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date: 30 March 2020

Despard, Edward Marcus locked

( 1751–1803 ), and

Despard, Catherine locked

  • Jane Poyner

Extract

British colonel turned revolutionary, and African‐Caribbean wife (also described as African‐American in origin). In 1790, when Colonel Despard arrived in London after nearly twenty years of British military service in the Caribbean, he brought with him his wife, Catherine, and their young son James. Catherine's background remains unclear: by some accounts she was the daughter of a Jamaican preacher, by others an educated Spanish Creole. The couple had married some time between 1786 and 1789, while Edward was Superintendent of the newly created British enclave of Belize. The Despards' mixed‐race marriage was perhaps the only such example in Britain at the time.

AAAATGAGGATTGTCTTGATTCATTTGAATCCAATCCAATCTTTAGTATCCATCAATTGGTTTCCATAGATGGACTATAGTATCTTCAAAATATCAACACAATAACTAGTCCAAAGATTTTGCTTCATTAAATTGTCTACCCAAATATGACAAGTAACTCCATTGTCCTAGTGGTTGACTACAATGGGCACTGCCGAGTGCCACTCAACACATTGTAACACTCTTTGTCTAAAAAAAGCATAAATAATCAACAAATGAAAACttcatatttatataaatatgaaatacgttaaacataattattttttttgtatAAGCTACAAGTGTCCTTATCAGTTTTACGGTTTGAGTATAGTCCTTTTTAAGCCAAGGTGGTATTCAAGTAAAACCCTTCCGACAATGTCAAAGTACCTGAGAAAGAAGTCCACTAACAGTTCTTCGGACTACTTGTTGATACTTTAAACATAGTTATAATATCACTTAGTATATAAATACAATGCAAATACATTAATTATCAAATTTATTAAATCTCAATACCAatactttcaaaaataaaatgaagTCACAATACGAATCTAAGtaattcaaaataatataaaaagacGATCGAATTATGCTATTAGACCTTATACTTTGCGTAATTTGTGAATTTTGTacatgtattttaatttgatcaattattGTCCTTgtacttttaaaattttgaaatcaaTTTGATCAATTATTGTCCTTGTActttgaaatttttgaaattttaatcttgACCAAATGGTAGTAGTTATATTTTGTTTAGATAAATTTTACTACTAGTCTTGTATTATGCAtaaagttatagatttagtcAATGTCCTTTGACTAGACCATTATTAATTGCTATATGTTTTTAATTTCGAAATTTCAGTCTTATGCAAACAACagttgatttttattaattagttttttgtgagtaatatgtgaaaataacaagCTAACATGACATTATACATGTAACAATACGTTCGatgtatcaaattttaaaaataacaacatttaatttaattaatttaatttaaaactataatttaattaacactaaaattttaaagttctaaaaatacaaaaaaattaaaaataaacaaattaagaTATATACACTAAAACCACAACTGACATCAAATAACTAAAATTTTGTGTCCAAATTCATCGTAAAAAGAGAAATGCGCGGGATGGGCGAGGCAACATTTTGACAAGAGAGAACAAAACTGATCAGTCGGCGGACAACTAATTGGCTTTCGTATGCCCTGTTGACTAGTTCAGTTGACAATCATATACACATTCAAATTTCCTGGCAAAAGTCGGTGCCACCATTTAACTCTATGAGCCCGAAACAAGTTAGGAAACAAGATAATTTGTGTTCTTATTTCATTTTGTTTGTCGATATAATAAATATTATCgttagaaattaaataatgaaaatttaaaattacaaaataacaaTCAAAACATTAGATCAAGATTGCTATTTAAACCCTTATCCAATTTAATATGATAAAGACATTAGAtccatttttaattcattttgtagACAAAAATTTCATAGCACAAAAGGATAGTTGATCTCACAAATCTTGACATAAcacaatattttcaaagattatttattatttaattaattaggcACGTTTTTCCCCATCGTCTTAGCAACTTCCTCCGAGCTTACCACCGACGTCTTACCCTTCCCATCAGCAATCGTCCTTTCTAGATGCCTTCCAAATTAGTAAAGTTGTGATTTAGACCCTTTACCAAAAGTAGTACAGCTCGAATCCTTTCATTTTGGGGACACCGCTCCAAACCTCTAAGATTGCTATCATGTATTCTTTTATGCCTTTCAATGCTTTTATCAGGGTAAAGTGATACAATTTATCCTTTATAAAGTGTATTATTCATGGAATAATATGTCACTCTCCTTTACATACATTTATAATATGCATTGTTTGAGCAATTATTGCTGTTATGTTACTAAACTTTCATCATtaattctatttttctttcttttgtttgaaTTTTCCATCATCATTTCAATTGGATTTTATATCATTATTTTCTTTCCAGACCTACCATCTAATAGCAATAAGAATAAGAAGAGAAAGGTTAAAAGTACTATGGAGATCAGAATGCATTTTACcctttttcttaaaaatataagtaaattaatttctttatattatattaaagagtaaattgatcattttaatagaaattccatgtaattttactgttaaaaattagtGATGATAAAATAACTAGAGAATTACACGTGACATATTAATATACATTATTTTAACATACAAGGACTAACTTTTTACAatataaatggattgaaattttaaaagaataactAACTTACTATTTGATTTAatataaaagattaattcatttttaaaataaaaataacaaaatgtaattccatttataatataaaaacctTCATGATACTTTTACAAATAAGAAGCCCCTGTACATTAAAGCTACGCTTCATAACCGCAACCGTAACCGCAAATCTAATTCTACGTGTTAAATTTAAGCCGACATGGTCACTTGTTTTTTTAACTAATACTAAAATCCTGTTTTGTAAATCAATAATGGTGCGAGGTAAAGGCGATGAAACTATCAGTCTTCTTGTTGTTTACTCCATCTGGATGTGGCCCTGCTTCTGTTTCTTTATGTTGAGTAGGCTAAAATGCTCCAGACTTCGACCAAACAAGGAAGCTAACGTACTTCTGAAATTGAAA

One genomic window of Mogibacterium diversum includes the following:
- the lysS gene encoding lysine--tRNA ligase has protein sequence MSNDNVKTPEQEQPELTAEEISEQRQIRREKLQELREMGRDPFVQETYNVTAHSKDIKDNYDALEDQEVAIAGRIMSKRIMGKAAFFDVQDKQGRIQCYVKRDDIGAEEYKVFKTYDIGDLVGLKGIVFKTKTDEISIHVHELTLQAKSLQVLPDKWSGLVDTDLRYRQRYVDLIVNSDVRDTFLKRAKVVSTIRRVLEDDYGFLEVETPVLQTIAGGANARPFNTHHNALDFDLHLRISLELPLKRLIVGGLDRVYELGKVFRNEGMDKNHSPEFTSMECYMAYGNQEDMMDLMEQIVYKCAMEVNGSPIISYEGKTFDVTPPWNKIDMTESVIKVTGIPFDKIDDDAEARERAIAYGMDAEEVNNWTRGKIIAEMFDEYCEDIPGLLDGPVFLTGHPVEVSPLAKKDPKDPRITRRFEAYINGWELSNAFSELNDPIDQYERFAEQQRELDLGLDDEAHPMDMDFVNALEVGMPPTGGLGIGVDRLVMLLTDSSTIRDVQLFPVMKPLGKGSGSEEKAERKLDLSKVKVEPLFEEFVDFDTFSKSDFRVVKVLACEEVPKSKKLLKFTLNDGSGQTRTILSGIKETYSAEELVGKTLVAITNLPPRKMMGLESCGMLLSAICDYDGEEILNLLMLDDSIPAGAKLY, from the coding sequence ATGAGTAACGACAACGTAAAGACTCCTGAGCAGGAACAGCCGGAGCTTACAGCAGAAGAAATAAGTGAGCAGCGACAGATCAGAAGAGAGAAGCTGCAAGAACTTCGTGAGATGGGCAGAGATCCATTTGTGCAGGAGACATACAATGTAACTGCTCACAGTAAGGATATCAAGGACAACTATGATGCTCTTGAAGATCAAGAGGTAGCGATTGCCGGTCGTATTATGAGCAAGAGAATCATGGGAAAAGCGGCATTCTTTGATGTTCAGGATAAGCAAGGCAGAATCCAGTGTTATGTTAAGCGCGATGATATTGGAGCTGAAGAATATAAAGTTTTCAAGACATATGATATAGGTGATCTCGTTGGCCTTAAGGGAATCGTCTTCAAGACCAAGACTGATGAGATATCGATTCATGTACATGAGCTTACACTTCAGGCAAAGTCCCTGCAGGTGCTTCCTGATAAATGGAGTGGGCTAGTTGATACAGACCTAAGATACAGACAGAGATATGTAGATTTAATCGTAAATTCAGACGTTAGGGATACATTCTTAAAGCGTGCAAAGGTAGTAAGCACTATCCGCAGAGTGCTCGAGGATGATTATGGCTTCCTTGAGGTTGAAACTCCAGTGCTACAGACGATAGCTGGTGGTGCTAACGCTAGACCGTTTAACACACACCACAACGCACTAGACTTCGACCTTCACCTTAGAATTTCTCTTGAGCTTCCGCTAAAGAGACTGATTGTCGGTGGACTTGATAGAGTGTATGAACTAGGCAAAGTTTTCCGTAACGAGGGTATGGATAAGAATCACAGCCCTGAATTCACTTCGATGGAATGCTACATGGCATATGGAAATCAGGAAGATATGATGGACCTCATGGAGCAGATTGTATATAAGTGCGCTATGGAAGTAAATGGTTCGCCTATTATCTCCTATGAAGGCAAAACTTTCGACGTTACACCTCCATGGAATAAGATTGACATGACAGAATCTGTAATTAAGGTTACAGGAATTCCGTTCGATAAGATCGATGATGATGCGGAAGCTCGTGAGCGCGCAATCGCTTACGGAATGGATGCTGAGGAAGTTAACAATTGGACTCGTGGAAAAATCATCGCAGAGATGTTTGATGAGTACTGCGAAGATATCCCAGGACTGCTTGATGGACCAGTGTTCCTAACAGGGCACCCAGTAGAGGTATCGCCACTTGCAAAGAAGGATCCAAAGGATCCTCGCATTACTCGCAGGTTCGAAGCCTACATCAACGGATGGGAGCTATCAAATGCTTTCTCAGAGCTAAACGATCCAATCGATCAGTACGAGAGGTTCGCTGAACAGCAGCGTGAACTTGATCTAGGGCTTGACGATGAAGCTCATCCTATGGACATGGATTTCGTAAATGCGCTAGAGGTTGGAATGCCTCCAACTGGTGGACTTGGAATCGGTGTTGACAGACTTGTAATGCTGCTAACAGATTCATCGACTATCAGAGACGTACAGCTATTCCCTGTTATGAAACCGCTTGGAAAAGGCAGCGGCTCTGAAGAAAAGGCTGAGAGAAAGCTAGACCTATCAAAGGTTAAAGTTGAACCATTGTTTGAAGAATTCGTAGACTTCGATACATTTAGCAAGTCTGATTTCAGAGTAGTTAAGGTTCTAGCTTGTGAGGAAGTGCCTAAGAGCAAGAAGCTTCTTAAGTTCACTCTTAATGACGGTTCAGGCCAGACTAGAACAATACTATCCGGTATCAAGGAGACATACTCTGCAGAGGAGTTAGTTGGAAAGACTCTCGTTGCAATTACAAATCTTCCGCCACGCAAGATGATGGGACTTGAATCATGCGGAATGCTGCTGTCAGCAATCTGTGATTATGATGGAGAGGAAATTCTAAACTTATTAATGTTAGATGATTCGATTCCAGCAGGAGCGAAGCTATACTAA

In London the Despards, turning their backs on respectable society, threw themselves into radical politics, Catherine focusing her energies on abolitionism and prisoners' rights. Edward's political views fell under government suspicion and Catherine took an increasingly public role in defending him against charges of ...

A version of this article originally appeared in The Oxford Companion to Black British History.

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